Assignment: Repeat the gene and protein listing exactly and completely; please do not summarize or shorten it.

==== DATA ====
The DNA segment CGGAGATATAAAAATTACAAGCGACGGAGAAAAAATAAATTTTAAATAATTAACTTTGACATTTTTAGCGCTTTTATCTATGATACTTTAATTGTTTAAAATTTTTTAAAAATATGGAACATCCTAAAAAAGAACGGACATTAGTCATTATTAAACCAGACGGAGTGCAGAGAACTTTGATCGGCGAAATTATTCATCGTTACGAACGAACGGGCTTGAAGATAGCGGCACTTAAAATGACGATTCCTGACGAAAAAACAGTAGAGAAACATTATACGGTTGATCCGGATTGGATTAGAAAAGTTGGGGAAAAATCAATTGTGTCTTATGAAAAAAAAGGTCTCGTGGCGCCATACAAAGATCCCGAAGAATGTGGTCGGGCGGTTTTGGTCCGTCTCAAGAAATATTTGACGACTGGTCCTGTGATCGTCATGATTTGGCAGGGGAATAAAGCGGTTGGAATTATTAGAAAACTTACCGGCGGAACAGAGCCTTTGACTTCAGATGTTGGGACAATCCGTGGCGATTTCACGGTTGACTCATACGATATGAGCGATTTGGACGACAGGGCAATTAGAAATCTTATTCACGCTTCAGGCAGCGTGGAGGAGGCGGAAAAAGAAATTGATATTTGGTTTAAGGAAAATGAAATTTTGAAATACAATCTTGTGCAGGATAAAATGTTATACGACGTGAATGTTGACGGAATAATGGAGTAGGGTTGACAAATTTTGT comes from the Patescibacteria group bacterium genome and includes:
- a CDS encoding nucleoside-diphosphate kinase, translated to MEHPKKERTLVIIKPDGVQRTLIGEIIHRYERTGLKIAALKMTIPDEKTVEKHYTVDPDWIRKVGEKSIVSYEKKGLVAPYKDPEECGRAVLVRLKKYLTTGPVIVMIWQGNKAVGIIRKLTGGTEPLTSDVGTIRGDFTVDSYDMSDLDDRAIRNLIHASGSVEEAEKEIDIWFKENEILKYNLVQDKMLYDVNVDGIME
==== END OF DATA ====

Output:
The DNA segment CGGAGATATAAAAATTACAAGCGACGGAGAAAAAATAAATTTTAAATAATTAACTTTGACATTTTTAGCGCTTTTATCTATGATACTTTAATTGTTTAAAATTTTTTAAAAATATGGAACATCCTAAAAAAGAACGGACATTAGTCATTATTAAACCAGACGGAGTGCAGAGAACTTTGATCGGCGAAATTATTCATCGTTACGAACGAACGGGCTTGAAGATAGCGGCACTTAAAATGACGATTCCTGACGAAAAAACAGTAGAGAAACATTATACGGTTGATCCGGATTGGATTAGAAAAGTTGGGGAAAAATCAATTGTGTCTTATGAAAAAAAAGGTCTCGTGGCGCCATACAAAGATCCCGAAGAATGTGGTCGGGCGGTTTTGGTCCGTCTCAAGAAATATTTGACGACTGGTCCTGTGATCGTCATGATTTGGCAGGGGAATAAAGCGGTTGGAATTATTAGAAAACTTACCGGCGGAACAGAGCCTTTGACTTCAGATGTTGGGACAATCCGTGGCGATTTCACGGTTGACTCATACGATATGAGCGATTTGGACGACAGGGCAATTAGAAATCTTATTCACGCTTCAGGCAGCGTGGAGGAGGCGGAAAAAGAAATTGATATTTGGTTTAAGGAAAATGAAATTTTGAAATACAATCTTGTGCAGGATAAAATGTTATACGACGTGAATGTTGACGGAATAATGGAGTAGGGTTGACAAATTTTGT comes from the Patescibacteria group bacterium genome and includes:
- a CDS encoding nucleoside-diphosphate kinase, translated to MEHPKKERTLVIIKPDGVQRTLIGEIIHRYERTGLKIAALKMTIPDEKTVEKHYTVDPDWIRKVGEKSIVSYEKKGLVAPYKDPEECGRAVLVRLKKYLTTGPVIVMIWQGNKAVGIIRKLTGGTEPLTSDVGTIRGDFTVDSYDMSDLDDRAIRNLIHASGSVEEAEKEIDIWFKENEILKYNLVQDKMLYDVNVDGIME